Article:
Fetal alcohol spectrum disorder: Foster mum lays bare difficulties families face getting diagnosis and support

Fetal alcohol spectrum disorder: Foster mum lays bare difficulties families face getting diagnosis and support
Photo credit: Getty Images

A foster parent of a child with fetal alcohol spectrum disorder (FASD) is speaking out about the struggles many families face getting support and a diagnosis for the relatively common, yet often misunderstood condition.

FASD is a permanent brain injury estimated to affect 3 to 5 percent of New Zealand's population or 3000 babies annually. It is caused by drinking any amount of alcohol during pregnancy. 

Karen Irving is foster mum to Olivia, 20, who has FASD. She's been living with Irving and her husband for just over 10 years and has been diagnosed with FASD for much of that time. 

Irving said Olivia already had three other diagnoses when she first arrived at their home. But after meeting her, she knew these weren't quite right. 

"Olivia was very volatile. She used to run away. At 10 years old she was running away," Irving told Newshub.

"We live right out in the back of nowhere, we live 17 kilometres from the nearest shops, and she would walk and then try and jump out in front of cars to get them to stop and pick her up and take her places."

Children with FASD often present like they have behaviour issues and are labelled as "naughty" by people who don't know much about the condition. 

"That's what FASD is, they don't get boundaries, they're like a four-year-old. 'Oh, I'm hungry, I'll just open this and eat this'. And everyone just goes, 'Naughty, naughty', but they're actually the opposite of naughty, they just have no processing skills like other kids," Irving said.

"We say if they're 10 [years old], their mental age is five, and they're a five-year-old with brain damage, so they're still a five-year-old that struggles."

Irving explained children with FASD present differently than other children she has fostered because they can be very immature and violent. 

But with support and an early diagnosis - preferably while they're at primary school - they can succeed, she said.

"[Olivia] actually stayed all the way through school, which is unheard of… I don't know any other child with FASD that has gone past 15 at high school.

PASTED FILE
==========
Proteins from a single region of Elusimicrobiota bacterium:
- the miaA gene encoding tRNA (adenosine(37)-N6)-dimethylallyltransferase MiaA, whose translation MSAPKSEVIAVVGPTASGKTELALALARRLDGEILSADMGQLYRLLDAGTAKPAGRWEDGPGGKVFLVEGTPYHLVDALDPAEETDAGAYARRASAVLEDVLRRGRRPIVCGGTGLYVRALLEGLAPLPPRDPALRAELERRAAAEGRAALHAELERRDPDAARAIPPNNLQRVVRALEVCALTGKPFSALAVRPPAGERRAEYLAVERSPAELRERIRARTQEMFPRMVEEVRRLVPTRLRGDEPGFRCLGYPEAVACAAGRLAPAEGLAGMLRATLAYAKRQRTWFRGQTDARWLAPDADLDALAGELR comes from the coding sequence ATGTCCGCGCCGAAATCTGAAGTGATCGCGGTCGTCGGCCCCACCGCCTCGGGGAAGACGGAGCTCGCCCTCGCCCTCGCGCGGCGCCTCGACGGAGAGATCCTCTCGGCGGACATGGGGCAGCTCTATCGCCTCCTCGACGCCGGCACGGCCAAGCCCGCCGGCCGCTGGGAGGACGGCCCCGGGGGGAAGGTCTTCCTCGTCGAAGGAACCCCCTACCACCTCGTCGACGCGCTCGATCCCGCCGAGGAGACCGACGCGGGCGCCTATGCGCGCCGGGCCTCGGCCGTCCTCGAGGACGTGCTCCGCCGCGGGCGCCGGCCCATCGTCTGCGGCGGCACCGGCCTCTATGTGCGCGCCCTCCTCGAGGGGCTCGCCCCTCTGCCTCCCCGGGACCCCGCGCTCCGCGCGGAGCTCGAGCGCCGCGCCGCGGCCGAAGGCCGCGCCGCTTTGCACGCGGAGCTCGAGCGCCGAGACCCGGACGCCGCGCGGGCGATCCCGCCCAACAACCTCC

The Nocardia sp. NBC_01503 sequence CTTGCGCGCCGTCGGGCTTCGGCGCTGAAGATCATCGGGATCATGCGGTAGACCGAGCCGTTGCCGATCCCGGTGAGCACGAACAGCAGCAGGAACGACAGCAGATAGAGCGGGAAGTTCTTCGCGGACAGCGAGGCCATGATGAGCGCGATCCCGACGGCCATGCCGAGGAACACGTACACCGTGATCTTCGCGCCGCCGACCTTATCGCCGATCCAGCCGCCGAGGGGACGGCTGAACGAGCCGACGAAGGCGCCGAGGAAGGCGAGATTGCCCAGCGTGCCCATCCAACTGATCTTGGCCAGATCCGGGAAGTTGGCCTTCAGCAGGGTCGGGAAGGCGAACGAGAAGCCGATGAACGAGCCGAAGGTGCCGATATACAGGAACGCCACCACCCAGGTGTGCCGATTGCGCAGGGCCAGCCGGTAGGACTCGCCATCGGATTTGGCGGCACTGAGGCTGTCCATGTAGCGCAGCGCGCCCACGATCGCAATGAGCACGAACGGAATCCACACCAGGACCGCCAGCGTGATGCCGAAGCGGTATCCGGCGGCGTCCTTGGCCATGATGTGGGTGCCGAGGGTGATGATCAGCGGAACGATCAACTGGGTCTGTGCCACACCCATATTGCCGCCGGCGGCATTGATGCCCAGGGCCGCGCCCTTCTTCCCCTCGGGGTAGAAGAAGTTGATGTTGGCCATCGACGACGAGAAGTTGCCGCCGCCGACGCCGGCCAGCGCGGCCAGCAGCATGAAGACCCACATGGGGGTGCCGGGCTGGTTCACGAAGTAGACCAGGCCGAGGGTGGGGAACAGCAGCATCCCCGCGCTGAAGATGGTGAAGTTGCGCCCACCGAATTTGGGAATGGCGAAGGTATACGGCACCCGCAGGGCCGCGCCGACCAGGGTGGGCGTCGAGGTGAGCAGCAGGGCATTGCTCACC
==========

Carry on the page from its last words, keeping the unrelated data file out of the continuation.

"Because she was diagnosed, she had all the support put in place when she was young before she went to high school. We slowly transitioned her, and she was attached to a unit, which they all should be."

Irving is telling her family's story as September 9 marks FASD International Day of Awareness 2022. The day is used to remind people of the damage drinking while pregnant can cause.

Even though there is no known safe amount or time to drink alcohol while pregnant, the Growing Up In NZ study found 71 percent of people drank alcohol before they knew they were pregnant and 13 percent continued to drink after the first trimester. 

According to the FASD Care Action Network (FASD-CAN), many people across most demographics think drinking moderate amounts of alcohol at various stages of pregnancy is okay. 

FASD is the greatest contributor to neuro-disability in Aotearoa and is more common than autism, Down syndrome, and cerebral palsy put together. People with FASD have lifelong physical, behavioural, and learning difficulties which affect their interactions with education, health, and justice settings.

FASD-CAN said without support, their entire lives can be extremely challenging for them and their whānau, and can also have a huge impact on society.

With support, people with FASD can live fulfilling lives

Irving said while FASD is with a person for life if they get the right support they can live happy, engaged lives. 

Olivia works three hours a day assisting in a school lunchroom. Irving said the 20-year-old loves her job and wants to work, and is grateful she's supported while she's there.